farm

Warm Afternoons in 1836

In our last hurrah of the trip, we visited Conner Prairie, a historically preserved 1830's Indiana settlement. I wasn't quite sure what to expect before we got there but it was so much more than I could've hoped for! We started the tour by visiting an old farm site where breeds of sheep and goat that would have been originally farmed by locals ran free. Several very large ewe walked around the barn and we were free to sink our hands into their glorious wool.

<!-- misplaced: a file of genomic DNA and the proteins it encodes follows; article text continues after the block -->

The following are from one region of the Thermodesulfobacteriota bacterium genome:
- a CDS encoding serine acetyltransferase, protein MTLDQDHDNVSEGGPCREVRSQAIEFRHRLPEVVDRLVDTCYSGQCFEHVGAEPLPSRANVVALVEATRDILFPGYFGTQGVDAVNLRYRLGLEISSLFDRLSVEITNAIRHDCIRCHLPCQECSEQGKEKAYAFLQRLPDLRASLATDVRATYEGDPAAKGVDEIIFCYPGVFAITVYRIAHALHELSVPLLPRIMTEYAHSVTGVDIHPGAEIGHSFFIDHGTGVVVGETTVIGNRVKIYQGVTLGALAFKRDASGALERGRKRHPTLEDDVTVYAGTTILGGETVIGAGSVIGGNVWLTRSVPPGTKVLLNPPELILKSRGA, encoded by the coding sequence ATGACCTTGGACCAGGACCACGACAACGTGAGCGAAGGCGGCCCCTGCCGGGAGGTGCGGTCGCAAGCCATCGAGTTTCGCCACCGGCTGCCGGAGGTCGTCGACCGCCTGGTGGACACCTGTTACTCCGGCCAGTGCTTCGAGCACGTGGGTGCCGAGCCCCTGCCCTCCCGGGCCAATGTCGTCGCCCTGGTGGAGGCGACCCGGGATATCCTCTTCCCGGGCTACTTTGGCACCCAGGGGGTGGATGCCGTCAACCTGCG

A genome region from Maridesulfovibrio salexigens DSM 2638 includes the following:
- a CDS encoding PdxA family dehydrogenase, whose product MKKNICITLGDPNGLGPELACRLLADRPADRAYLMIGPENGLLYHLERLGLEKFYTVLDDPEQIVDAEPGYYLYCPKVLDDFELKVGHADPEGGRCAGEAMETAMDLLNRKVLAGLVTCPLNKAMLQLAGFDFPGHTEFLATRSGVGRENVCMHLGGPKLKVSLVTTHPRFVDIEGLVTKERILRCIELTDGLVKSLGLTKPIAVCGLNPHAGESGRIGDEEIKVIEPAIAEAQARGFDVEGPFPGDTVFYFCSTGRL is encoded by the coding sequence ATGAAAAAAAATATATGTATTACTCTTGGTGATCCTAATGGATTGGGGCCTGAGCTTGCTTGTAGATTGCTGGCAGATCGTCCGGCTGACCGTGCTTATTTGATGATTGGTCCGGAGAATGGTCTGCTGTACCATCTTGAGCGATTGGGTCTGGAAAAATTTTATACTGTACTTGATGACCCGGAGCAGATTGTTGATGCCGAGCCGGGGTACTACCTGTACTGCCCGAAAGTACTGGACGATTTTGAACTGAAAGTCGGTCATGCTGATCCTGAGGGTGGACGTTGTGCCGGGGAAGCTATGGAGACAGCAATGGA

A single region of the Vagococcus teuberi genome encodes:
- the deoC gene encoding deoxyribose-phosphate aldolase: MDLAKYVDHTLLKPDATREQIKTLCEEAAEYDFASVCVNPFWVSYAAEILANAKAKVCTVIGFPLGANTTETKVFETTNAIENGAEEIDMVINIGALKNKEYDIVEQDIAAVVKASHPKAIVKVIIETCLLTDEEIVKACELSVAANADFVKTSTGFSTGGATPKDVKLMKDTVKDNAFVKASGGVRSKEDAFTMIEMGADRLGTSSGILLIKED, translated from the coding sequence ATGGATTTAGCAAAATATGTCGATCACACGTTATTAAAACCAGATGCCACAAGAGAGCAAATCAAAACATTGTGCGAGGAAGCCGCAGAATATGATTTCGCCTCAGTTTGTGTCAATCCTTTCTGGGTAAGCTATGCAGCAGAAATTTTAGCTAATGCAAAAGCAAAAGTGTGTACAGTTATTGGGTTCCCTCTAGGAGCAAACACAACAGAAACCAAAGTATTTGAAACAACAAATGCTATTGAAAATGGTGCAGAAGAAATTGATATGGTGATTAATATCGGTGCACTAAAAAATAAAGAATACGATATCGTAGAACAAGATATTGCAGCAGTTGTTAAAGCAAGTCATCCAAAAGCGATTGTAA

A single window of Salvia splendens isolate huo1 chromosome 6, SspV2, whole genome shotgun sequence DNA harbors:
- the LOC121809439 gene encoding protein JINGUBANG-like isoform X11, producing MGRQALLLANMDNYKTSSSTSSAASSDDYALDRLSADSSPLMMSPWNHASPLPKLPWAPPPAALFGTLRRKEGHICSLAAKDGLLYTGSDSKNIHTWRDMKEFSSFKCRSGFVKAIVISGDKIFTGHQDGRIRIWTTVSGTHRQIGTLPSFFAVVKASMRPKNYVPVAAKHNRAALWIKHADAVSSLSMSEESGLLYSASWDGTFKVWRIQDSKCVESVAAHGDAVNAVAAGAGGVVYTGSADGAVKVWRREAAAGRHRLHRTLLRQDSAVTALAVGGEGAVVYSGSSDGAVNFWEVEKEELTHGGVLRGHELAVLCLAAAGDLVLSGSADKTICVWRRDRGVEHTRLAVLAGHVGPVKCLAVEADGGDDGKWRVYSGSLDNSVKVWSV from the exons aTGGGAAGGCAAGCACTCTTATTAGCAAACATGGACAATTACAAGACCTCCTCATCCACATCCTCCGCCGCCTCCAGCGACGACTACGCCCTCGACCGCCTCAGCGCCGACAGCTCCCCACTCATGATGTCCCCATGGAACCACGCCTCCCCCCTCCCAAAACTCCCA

What I loved the most was that these people (actors, historians, what have you) were dedicated to their craft. They were't twiddling around, but were actually creating art with their own hands. The blacksmith really twisted and morphed metal into practical work pieces; the woodworker sharpened his blades and went about building axe handles; the potter was on her wheel crafting a set of bowls. Each small detail allowed you to slip back into time, when life was far more difficult yet seemed that much simpler.

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